They told investigators that Kumar was likely hiding somewhere on the border between Uttar Pradesh and Madhya Pradesh where several members of their extended family lived. On November 19, Kumar was spotted on the CCTV cameras at the Newara station in Jhansi. A police team went to his sister’s house in a village nearby and told her to warn them if he comes.
When he finally arrived at the house, his sister and her in-laws locked him up in a room as per police instructions. He was arrested and sent to Gurugram the same day.
By November 27, family members of two minor girls from Gurugram who had been raped and murdered in 2016 and 2017 had identified Kumar.
“During interrogations, it was revealed that in November 2016, the accused had also raped and murdered a four-year-old girl and dumped her body near the bushes behind Omaxe Mall in Sector 49. In another case two months later, he raped and murdered a five-year-old girl and dumped her body in a drain in Rajiv Chowk. In both these cases, he was seen by the family members of the victims at the spots from where they went missing,” said Shamsher Singh.
After 15 years of marriage and five years of fertility treatment, a migrant couple from MP gave birth to twin daughters in 2012. The 58-year-old father, who runs a foot cart in Gurugram’s Sector 15 with his wife, said the two girls were as different from each other as night and day. “One was shy, one fearless.” He said he was a bit fonder of the fearless one. “My younger daughter was very active, very smart. She looked innocent with her big eyes, but she was always jumping walls and creating mischief. She used to shoo cows and dogs away for her timid older twin. She would tell her older sister, ‘don’t be scared, I am always there for you’,” he said, boiling a pot of tea on his cart.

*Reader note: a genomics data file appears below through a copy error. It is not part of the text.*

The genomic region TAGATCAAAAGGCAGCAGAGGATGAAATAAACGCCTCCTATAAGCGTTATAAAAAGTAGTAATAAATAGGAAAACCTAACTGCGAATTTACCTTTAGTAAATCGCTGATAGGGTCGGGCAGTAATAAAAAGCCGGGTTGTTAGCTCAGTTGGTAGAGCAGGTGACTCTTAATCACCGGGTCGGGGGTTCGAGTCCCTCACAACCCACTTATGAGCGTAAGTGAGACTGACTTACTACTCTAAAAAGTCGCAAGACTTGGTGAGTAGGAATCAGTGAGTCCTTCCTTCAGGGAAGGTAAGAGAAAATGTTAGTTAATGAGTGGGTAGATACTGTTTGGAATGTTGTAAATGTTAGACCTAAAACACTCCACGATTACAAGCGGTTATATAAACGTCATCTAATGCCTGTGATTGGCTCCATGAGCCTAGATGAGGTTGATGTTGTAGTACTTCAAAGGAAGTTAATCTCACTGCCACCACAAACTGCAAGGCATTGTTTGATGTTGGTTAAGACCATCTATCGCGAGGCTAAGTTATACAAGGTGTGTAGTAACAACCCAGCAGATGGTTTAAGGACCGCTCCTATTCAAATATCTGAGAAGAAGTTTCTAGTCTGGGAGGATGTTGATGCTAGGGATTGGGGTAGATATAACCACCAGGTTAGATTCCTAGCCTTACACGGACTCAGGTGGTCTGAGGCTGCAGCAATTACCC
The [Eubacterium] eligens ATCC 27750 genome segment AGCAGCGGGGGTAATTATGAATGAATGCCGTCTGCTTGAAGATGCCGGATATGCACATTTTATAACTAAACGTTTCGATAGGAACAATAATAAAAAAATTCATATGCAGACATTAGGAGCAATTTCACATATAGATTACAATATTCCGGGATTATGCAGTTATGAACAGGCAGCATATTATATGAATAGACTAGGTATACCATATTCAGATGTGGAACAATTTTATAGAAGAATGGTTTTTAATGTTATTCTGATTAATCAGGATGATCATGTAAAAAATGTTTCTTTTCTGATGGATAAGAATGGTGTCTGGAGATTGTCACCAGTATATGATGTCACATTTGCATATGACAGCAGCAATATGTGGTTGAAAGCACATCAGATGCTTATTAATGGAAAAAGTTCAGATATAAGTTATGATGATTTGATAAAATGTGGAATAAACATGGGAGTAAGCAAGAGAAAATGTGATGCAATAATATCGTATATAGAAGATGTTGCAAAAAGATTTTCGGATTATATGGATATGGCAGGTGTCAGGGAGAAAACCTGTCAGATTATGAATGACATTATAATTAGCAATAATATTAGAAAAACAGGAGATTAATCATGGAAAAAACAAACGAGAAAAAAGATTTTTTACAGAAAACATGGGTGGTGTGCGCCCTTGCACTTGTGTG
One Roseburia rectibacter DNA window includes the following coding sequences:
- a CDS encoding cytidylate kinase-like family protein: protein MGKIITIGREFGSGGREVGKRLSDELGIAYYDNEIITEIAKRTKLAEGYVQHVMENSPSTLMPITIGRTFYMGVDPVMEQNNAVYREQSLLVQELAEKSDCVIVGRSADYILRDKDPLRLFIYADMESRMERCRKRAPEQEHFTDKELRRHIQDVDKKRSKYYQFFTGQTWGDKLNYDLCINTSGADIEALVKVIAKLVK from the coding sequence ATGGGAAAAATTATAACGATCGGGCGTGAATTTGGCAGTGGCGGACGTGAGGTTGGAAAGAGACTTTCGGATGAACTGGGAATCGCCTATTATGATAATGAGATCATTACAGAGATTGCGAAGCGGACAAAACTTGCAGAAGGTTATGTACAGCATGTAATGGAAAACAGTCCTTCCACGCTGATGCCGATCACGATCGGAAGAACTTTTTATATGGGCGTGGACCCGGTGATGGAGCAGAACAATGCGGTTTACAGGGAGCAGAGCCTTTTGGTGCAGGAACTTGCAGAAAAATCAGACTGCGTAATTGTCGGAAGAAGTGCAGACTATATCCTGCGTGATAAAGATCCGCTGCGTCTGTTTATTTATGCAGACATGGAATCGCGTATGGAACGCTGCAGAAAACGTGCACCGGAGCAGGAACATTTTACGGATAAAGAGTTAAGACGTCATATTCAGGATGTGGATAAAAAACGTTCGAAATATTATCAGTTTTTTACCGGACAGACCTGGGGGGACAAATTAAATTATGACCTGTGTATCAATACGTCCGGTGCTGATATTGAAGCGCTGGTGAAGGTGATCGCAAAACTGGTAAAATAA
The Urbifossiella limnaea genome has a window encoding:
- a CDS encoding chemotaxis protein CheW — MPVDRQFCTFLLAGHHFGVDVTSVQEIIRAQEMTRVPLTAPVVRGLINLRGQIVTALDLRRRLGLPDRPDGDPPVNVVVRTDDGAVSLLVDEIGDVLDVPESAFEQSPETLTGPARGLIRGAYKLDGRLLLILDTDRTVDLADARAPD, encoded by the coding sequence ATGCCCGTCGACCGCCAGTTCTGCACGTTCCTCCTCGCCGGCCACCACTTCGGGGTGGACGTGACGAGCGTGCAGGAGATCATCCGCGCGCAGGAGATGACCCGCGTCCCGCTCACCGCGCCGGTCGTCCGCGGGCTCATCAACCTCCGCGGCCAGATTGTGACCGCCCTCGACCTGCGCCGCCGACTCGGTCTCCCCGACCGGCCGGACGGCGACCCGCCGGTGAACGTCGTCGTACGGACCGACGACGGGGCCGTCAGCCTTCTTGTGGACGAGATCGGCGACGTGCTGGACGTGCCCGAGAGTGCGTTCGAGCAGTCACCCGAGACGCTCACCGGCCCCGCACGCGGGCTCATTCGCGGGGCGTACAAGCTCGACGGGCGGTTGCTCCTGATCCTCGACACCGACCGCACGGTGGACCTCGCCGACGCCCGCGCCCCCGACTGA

On January 5, 2017, the girls went to the community lunch at the Peer Baba shrine in Civil Lines hand-in-hand, followed by their 89-year-old grandmother. “After we had eaten, she [the younger twin] said she was going to a public bathroom across the road from the temple. The place was crowded, with police vehicles posted on both sides, so I wasn’t concerned,” said the grandmother.
“She never came back,” she added.
“The older one doesn’t leave us anymore, not even to go out and play,” said her father. On January 25, the police found the girl’s body in a drain on the edges of Dronacharya park, a kilometre from the shrine.
“She had a thin metal rod inserted in her head. Her waist had turned blue,” the girl’s mother said. The family has waited for the police to find her killer every day since. “The night before I got a call from the police, she was in my dreams again, crying the entire time,” said her father.
“They called me in twice to identify the accused,” said the grandmother. “I remembered seeing him at the temple. My eyes welled up.”
The family of the four-year-old girl, who went missing from a community lunch on 24 November, 2016 from outside a temple in Gurugram’s Sector 49, saw Kumar’s face in a newspaper. “I thought it’s the same guy whose family lived behind our house,” said her maternal uncle.
For some months in 2016, Kumar’s sisters lived near the temple in Ghasoula slum, where he occasionally dropped in for a visit.
The girl’s uncle said initially the local police did not believe them when they reported the disappearance. “They told us we were drunk and lying, and refused to file the report,” he said. Later, he alleged that the police also tried to blame family members for the four-year-old’s disappearance.